Seanad debates

Wednesday, 3 November 2021

Nithe i dtosach suíonna - Commencement Matters

Public Transport

10:30 am

Photo of Eamon RyanEamon Ryan (Dublin Bay South, Green Party) | Oireachtas source

I know from my experience of transport campaigning and planning over 25 years is that when one designs access for all then everyone benefits. Let us take the Luas as an example, because it was designed as an accessible system. Such infrastructure benefits everyone, whether that be a parent with a child in a buggy, someone in a wheelchair or someone who is visually impaired because it has been designed for people with disability.

I want to give some further detail as background. Lifts at stations has been a critical issue for disability. This year, we have provided an investment of €5.8 million and an additional €2 million was provided in recognition that we need to accelerate the programme.

The Senator mentioned an incident that occurred at Connolly Station, which is a real concern. My understanding is that as there is not a mechanism or an automatic wheelchair ramp facility for heavy rail systems, someone from Irish Rail must be in attendance. In the instance cited, another passenger was in attendance for whatever reason, which is not acceptable. Irish Rail is developing a smartphone accessibility app to address some of the key communications breakdowns that occur - as human error can occur - when providing assistance to persons with disabilities. I hope that initiative may see such instances not happen in the future.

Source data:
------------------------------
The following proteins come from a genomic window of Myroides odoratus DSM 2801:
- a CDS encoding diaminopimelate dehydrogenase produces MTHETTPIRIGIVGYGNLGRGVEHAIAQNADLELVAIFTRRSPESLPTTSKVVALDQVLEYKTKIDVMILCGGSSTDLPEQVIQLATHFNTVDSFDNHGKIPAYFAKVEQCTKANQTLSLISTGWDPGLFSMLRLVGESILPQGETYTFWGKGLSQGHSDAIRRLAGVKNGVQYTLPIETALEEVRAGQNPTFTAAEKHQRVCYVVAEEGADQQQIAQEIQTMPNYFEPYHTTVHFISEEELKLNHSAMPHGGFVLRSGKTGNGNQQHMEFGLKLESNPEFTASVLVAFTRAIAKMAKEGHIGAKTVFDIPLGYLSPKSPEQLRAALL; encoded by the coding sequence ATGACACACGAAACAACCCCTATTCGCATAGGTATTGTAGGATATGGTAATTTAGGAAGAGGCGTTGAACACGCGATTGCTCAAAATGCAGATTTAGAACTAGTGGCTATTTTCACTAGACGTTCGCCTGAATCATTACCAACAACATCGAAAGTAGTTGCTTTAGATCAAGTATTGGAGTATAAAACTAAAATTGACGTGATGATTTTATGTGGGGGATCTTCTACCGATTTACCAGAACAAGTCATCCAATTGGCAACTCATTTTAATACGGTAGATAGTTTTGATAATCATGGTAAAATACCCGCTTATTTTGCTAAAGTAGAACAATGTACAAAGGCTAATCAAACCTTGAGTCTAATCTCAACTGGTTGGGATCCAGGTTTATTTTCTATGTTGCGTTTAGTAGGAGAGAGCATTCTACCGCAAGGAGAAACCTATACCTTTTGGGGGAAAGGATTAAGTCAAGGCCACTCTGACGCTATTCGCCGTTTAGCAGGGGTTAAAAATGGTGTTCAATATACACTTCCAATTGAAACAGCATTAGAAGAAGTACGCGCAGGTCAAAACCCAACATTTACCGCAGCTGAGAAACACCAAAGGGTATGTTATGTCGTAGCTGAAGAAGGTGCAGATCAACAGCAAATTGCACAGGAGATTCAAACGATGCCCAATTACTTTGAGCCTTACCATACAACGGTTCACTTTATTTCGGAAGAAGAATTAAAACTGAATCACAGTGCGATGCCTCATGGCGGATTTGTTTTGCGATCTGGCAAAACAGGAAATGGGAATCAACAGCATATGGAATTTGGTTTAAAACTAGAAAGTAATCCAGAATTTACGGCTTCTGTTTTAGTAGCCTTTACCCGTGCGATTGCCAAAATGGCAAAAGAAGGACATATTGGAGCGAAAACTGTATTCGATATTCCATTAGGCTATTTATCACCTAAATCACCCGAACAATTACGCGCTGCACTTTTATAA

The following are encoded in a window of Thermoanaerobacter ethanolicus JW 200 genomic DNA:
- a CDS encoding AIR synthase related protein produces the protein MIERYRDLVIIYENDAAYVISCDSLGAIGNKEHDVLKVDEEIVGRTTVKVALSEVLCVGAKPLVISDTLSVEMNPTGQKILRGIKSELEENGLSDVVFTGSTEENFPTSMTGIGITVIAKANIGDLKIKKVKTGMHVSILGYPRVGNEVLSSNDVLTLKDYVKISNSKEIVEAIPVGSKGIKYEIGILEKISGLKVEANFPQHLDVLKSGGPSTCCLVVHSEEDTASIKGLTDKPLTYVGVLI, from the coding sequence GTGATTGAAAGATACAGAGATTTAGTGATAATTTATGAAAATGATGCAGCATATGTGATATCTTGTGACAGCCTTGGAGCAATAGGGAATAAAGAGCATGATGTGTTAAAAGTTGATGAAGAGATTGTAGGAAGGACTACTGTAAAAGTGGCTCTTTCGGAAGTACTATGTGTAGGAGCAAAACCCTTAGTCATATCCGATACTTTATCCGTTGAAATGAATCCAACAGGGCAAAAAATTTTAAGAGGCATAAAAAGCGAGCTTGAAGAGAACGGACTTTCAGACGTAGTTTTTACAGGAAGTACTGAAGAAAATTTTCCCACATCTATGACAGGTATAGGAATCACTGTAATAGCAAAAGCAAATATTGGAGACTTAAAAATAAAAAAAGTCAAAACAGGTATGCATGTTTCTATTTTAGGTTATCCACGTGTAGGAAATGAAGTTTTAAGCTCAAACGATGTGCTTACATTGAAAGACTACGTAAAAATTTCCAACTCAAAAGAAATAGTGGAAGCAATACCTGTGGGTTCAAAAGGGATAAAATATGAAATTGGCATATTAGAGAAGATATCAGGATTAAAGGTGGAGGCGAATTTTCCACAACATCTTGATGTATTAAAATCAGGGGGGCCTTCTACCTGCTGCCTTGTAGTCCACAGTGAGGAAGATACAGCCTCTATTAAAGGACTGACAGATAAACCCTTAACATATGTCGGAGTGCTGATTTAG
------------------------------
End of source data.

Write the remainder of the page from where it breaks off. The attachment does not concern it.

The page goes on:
Let me refer to Mr. Morgan's experience on the coach. My understanding is, and the information that I now have, is that all long-distance coach types require the removal of up to four seats to be accessible and that is why there is a 24-hour notice requirement. I am surprised that the Dundalk route did not have a coach where seats could be taken out for whatever reason.

I have been told that in the case of long-distance coaches, they do not yet have anything other than high-floor options, which present some difficulties in terms of making travel easily accessible. For all public service obligation, PSO, regional commuter routes now - up to something like 50 km - new buses are coming that, typically, will have low-floor access thereby allowing wheelchair users to board with normal ramp access. So the situation is slowly changing. It is particularly difficult on older rail and on long-distance bus services but that should not stop us looking to make sure that they are as accessible as any new services that we provide.


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